The Atlantic magazine published a profile piece on Transportation Secretary Pete Buttigieg Tuesday and plotted his path to the presidency that would involve him replacing incumbent President Joe Biden.
Writer Edward-Isaac Dovere wrote the glowing report about Buttigieg’s attempts to gather support for a massive “infrastructure” spending bill that redefines traditional infrastructure to include elder care and electric vehicles.
In the story, Dovere laid out Buttigieg’s potential path to the presidency — which he sought in 2020 — in 2024:
Here’s the winner of the 2020 Iowa caucus, living out his grand political plan to … how exactly would it work? Something like: He takes an inherently snoozer job as a low-ranking Cabinet official, spends a few years quietly kissing up to mostly forgettable members of Congress with talk about railroads and broadband, and going on TV to defend the administration. Along the way, he counts on Biden not to run again and Kamala Harris not to emerge as Biden’s natural heir. If everything comes together perfectly, the former mayor of South Bend, Indiana, becomes the first president since Herbert Hoover to have come out of the Cabinet.
“For now, though, Buttigieg is the public point man for the infrastructure bill,” Dovere wrote.
In March, Yahoo News reported Buttigieg was promoting the infrastructure proposal and boosting “his own brand in the process.”
In another profile piece, Yahoo said:
First and foremost, he’ll be the administration’s salesman, making the case to Republican governors and mayors that supporting the infrastructure plan will be in their best interests. He has also pledged to turn the Transportation Department into an unlikely crucible of progressive policy, vowing when he first came to Washington that the agency would “rise to the climate challenge.” He has also promised to apply an “equity lens” to infrastructure projects.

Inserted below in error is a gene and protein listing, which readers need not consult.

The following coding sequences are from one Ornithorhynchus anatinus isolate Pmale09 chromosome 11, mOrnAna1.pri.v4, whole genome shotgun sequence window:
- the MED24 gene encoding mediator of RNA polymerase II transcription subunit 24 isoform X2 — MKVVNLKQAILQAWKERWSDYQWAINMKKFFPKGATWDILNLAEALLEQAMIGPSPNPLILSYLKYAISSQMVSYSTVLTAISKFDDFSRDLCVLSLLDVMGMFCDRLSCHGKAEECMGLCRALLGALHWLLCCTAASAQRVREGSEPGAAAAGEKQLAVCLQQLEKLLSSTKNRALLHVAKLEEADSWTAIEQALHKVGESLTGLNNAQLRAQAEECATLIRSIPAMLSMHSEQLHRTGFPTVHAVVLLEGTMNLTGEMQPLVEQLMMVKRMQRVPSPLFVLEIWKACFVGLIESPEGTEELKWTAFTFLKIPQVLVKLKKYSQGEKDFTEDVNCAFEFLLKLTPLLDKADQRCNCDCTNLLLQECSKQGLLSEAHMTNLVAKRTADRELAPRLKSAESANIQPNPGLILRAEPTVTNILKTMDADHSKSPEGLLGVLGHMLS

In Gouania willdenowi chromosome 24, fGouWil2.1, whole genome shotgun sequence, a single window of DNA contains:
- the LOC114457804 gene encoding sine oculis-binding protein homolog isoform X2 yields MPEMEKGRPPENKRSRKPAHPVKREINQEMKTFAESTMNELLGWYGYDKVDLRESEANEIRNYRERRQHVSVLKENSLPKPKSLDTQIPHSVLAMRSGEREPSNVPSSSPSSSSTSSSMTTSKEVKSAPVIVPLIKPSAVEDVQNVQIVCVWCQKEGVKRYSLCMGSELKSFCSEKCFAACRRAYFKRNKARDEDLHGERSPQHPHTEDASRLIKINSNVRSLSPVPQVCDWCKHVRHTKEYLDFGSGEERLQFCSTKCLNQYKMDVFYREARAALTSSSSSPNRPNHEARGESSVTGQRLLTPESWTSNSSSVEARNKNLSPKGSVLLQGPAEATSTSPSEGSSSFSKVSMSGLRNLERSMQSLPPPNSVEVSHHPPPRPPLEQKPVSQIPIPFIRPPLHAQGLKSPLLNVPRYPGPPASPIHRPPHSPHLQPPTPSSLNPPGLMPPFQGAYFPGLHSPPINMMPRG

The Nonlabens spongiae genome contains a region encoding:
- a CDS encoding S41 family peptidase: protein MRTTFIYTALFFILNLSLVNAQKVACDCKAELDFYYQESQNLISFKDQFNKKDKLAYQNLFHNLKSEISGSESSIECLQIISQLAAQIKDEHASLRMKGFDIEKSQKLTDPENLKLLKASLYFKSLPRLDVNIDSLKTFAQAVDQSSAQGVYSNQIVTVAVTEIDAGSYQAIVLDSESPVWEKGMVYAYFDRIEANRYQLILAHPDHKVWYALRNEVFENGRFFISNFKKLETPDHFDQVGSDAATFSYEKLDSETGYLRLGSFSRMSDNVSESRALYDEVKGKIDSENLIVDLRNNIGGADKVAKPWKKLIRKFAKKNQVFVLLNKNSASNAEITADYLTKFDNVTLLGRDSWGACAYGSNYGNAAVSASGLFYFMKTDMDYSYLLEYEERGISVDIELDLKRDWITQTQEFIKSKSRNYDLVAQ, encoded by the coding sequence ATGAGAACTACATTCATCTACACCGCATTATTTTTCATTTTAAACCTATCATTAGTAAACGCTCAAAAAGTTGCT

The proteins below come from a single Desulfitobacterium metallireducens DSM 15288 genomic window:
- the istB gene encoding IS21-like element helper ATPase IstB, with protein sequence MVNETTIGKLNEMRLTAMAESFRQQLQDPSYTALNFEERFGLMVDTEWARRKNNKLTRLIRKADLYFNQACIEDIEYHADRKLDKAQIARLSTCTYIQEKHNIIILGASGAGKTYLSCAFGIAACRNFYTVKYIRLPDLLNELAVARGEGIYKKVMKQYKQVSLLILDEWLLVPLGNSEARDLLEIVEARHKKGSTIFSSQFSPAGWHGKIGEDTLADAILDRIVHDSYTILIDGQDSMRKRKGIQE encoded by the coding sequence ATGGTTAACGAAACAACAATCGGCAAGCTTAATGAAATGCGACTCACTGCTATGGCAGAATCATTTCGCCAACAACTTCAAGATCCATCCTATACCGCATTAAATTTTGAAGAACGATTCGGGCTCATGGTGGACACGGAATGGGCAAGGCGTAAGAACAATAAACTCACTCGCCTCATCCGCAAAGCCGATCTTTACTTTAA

National infrastructure, racial equity and climate change are an ambitious portfolio for the young secretary. They also sound like the sturdy pillars of a Democratic presidential campaign, something Buttigieg won’t talk about but that is not lost on his former staffers.
“He gets to be Build Back Better,” an anonymous former presidential campaign staffer told Yahoo, referring to Biden’s campaign slogan.
“He gets blank checks. He can tie himself to feel-good projects coming out of the administration,” the person said.
Yahoo noted the spending extravaganza also affords Buttigieg the opportunity to travel the country and introduce himself “to prospective voters, and tout those aforementioned feel-good projects to media both national and local.”
Despite Buttigieg’s efforts, the deadline for a bipartisan bill has twice passed with no agreement in sight.